Mount Hood

Press Release: BIPOC hidden figures at Western

Highlighting Elizabeth Braatz, the student behind the Satisfactory/No Credit Academic Policy

Makana Waikiki |‌ IFC Chair

April 24, 2021

Monmouth, OR- Black, Indigenous and Students of Color at Western Oregon University are consistently not given credit on the momentous changes to our campus policies that they led. Not only are they not mentioned in the publication of these changes, but their white counterparts are specifically congratulated for their hard work in creating that change. Often, when students of color speak up and claim the work that they did, they are told that it was a group effort and they are “hogging” the credit. Although there are many examples of this that occurred over the course of the last school year, there is one that cannot be ignored anymore. With the university beginning conversations surrounding the approval or extension of these changes, these incredible students need to be seen. The Satisfactory/No Credit grading option that was offered as an option this year was proposed and passed by Elizabeth Braatz through the faculty senate. 

Elizabeth Braatz is a Black, Hispanic, Native American, LGBTQ+ student here at WOU, Elizabeth also has an auditory processing disorder she was diagnosed with at seven years old. Throughout her time at this university, she has always advocated for students from all different backgrounds to ensure that they are given every opportunity to succeed here at WOU. As a Resident Assistant this year and an active student leader, she saw and heard the concerns and fears of her peers surrounding their success in classes during the pandemic. With so many students forced to take on extra jobs, assist their family and take on increased responsibility and pressure, their academics were the last thing on their minds. Elizabeth knew that if the grading policy remained the standard A through F, that the students here at WOU would suffer. She immediately began collecting statistics, drafting the policy and presenting it to the faculty senate. With the help of Faculty Senate President Leigh Graziano and ASWOU Senate President Liz Marquez Gutierrez, she was able to pass the Satisfactory/No Credit grading option policy for the 2020-21 academic year.

As Elizabeth Braatz has worked closely with the Faculty Senate President Leigh Graziano, we were able to get a quote from the Senate President herself. This is what she has to say regarding Elizabeth’s efforts. “Although it wasn’t mentioned in the Faculty Senate presentation on April 13, the proposal to revise our permanent S/NC policy is indebted to the activism of Elizabeth Braatz. It was Elizabeth’s presentation at the Faculty Senate in fall 2020 that prompted the Faculty Senate to vote to adopt this emergency grade mode again for the rest of the academic year. Learning from this moment, the Registrar brought forward a proposal to revise our permanent S/NC policy so that it is more useful for students and can be another vehicle of student success and retention. But, I think we are in this moment because of Elizabeth’s work, and it’s wonderful to see our policies being revised because of student-led activism.”

This policy allows students to opt in and use the Satisfactory/No Credit option for the courses that they are taking. Students have from the start of the term to the end of the seventh week to opt in. The academic policy is not functional for all programs, majors or courses. It is available based upon the various departments, and their decisions on whether or not they want to provide this option within their department. It is important that students seek advising from their academic advisors to find out if their courses allow for this academic policy, as well as if it is in their best interest to use this option. It is simply an opportunity for students to do what is best for them as we continue navigating through a difficult and challenging time in history.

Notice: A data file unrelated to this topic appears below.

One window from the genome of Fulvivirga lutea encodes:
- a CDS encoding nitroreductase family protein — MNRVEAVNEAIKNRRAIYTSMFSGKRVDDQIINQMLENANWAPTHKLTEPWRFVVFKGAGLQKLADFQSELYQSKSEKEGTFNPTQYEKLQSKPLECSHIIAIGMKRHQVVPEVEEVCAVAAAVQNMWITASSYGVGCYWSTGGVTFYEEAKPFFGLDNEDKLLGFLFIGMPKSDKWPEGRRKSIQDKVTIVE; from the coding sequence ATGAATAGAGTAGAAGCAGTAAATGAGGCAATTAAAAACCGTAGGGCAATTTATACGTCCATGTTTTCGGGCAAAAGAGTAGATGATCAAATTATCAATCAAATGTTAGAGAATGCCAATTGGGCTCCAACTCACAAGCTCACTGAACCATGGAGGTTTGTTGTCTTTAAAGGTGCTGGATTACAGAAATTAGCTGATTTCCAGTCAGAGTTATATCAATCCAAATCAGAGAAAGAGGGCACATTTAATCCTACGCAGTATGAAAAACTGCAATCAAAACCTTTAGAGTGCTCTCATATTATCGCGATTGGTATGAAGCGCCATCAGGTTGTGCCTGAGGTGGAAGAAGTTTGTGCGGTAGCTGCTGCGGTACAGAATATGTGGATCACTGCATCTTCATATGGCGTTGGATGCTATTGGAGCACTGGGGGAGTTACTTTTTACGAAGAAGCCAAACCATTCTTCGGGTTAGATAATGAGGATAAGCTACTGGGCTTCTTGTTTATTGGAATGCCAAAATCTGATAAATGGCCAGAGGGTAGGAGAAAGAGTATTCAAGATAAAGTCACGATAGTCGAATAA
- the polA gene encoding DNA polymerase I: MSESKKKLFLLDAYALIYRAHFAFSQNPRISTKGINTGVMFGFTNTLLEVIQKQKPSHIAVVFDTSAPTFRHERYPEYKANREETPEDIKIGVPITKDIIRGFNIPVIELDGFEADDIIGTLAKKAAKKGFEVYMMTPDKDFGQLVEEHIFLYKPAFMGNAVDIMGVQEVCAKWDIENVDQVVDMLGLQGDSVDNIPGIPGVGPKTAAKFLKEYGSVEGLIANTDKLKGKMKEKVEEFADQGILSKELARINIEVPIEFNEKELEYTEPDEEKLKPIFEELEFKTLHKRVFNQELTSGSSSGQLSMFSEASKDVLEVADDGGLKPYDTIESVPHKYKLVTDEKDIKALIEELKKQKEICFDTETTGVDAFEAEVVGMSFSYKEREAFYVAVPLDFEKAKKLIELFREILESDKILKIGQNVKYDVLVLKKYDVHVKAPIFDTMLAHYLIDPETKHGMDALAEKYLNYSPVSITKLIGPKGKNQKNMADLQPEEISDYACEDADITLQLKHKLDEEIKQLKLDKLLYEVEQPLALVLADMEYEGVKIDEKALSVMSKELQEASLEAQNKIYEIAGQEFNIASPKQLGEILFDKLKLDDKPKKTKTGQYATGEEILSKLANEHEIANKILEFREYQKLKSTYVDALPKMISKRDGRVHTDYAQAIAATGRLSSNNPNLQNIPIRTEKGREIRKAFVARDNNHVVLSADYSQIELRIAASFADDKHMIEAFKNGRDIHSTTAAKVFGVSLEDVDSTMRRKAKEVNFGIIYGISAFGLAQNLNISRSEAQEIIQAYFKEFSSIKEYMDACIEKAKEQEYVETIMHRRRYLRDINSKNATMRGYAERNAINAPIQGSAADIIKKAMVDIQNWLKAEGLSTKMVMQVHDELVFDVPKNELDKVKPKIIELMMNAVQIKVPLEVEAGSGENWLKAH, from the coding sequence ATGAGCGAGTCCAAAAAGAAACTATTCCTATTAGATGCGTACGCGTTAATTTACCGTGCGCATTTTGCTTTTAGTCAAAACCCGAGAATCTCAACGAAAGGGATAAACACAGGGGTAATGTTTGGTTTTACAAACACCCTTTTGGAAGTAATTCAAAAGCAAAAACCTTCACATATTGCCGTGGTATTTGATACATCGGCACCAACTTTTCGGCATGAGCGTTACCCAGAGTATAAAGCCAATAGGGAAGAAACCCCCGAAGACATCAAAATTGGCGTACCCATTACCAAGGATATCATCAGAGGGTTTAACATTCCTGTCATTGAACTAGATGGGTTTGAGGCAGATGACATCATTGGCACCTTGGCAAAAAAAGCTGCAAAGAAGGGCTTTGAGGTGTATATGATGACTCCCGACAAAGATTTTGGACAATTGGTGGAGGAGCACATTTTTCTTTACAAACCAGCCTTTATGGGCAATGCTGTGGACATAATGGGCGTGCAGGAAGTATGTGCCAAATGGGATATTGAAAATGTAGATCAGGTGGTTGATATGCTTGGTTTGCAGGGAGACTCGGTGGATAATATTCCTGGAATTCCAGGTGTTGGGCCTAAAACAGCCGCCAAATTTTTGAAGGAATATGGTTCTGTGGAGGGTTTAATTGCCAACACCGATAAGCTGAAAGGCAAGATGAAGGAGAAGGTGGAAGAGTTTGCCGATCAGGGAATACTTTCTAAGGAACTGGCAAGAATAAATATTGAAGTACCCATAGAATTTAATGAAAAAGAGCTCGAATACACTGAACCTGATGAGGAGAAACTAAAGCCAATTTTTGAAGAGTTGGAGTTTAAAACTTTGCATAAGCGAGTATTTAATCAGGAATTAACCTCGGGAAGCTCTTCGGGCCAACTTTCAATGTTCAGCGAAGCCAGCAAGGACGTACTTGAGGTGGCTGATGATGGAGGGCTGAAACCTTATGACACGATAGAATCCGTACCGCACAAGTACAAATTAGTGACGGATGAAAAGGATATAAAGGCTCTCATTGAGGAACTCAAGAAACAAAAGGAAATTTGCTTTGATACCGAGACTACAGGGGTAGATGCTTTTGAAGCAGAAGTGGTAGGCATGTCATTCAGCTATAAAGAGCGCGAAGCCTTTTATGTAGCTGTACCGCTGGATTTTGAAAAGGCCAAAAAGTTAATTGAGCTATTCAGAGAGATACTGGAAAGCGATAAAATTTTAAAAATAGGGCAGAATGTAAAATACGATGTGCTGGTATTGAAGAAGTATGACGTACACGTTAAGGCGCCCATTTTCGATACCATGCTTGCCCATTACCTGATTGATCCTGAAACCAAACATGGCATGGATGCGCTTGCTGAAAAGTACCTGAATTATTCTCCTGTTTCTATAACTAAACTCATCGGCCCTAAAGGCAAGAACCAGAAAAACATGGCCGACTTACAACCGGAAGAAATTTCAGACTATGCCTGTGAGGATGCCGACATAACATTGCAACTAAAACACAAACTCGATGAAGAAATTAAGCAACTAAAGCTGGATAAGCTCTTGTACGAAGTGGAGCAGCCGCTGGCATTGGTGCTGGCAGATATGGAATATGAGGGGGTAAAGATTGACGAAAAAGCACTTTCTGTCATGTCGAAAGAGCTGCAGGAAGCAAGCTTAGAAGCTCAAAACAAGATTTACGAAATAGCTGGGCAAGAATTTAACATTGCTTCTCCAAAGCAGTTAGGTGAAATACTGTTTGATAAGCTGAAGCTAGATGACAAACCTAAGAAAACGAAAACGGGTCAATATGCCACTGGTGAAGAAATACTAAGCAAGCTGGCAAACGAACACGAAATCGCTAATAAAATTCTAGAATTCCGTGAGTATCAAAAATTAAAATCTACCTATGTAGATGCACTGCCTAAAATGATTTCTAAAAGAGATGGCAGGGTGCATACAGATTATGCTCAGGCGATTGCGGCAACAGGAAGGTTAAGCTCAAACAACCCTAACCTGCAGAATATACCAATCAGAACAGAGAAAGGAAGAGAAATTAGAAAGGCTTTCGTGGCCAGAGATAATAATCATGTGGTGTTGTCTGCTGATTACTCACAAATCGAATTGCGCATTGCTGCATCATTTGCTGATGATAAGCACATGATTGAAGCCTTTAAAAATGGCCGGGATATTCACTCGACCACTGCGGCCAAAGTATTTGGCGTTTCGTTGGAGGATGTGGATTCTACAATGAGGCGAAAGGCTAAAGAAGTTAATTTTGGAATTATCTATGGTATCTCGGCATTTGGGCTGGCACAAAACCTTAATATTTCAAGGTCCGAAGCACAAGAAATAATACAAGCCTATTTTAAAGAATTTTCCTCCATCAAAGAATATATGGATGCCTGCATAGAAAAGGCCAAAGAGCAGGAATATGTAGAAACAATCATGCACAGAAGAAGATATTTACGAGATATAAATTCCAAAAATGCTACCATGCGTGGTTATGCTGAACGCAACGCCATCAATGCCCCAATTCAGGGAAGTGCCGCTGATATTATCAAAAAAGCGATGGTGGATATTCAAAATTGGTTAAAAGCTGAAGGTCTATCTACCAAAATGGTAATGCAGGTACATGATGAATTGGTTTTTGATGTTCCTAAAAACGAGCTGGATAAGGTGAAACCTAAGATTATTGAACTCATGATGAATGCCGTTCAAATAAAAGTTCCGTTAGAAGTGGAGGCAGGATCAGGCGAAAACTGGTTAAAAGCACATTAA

We were able to speak with Elizabeth Braatz regarding her experience and thoughts about the Satisfactory/No Credit option. She said, “For awhile, I really did not mind being a hidden figure in a sense because ultimately, all I wanted to ensure was that students were given the opportunity to succeed during an extremely difficult and challenging time in our history. I was diagnosed with an auditory processing disorder when I was seven years old, so I am able to understand the stress and difficulty in trying to adapt to new concepts, teaching styles, methods and curriculum. I have worked so hard to be where I am today, and I no longer wanted to go unheard or unseen. It is important for me to have my work be acknowledged, and to no longer be a hidden figure. It is important for credit to go to where credit is deserved.”

This incredible student leader deserves to have their hard work and commitment to student success recognized and appreciated. Without their courage and resilience the support we as students need to succeed here at WOU would not be possible. They are also just one of the hundreds of amazing and influential BIPOC students that have chosen WOU as their home and are fighting for change and inclusion. Our administration is leading us to believe that they are creating these changes, when it is the BIPOC students who pay to be here that are fighting for students and their success.

For more information contact Elizabeth Braatz at and Leigh Graziano  at

Press Release: BIPOC students call on WOU Board of Trustees to meet student needs

Black, Indigenous and Students of Color at Western explain their all encompassing proposal to the WOU Board of Trustees

Makana Waikiki | ASWOU IFC Chair

For Immediate Release

April 3, 2021

Proposal from Black, Indigenous and Students of Color at Western Oregon University Calls on the WOU Board of Trustees and WOU Administration to Meet Student Needs